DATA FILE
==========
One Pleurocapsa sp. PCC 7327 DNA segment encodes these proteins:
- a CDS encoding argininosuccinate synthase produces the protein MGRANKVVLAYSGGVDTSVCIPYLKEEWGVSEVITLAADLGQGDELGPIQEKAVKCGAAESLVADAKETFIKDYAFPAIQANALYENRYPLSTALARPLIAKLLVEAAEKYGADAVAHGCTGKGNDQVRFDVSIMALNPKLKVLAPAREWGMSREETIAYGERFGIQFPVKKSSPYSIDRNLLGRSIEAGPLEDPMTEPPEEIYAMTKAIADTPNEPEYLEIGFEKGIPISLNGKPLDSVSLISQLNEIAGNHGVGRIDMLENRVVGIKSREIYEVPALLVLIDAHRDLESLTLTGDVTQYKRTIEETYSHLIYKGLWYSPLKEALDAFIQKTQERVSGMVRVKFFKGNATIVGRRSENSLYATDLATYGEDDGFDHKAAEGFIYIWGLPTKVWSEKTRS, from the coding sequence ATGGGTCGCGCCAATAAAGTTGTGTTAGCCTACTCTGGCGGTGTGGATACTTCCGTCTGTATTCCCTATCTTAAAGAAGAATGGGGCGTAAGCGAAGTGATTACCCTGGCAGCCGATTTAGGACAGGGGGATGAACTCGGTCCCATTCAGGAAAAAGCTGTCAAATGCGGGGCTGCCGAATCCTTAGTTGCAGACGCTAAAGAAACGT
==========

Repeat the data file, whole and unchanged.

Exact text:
One Pleurocapsa sp. PCC 7327 DNA segment encodes these proteins:
- a CDS encoding argininosuccinate synthase produces the protein MGRANKVVLAYSGGVDTSVCIPYLKEEWGVSEVITLAADLGQGDELGPIQEKAVKCGAAESLVADAKETFIKDYAFPAIQANALYENRYPLSTALARPLIAKLLVEAAEKYGADAVAHGCTGKGNDQVRFDVSIMALNPKLKVLAPAREWGMSREETIAYGERFGIQFPVKKSSPYSIDRNLLGRSIEAGPLEDPMTEPPEEIYAMTKAIADTPNEPEYLEIGFEKGIPISLNGKPLDSVSLISQLNEIAGNHGVGRIDMLENRVVGIKSREIYEVPALLVLIDAHRDLESLTLTGDVTQYKRTIEETYSHLIYKGLWYSPLKEALDAFIQKTQERVSGMVRVKFFKGNATIVGRRSENSLYATDLATYGEDDGFDHKAAEGFIYIWGLPTKVWSEKTRS, from the coding sequence ATGGGTCGCGCCAATAAAGTTGTGTTAGCCTACTCTGGCGGTGTGGATACTTCCGTCTGTATTCCCTATCTTAAAGAAGAATGGGGCGTAAGCGAAGTGATTACCCTGGCAGCCGATTTAGGACAGGGGGATGAACTCGGTCCCATTCAGGAAAAAGCTGTCAAATGCGGGGCTGCCGAATCCTTAGTTGCAGACGCTAAAGAAACGT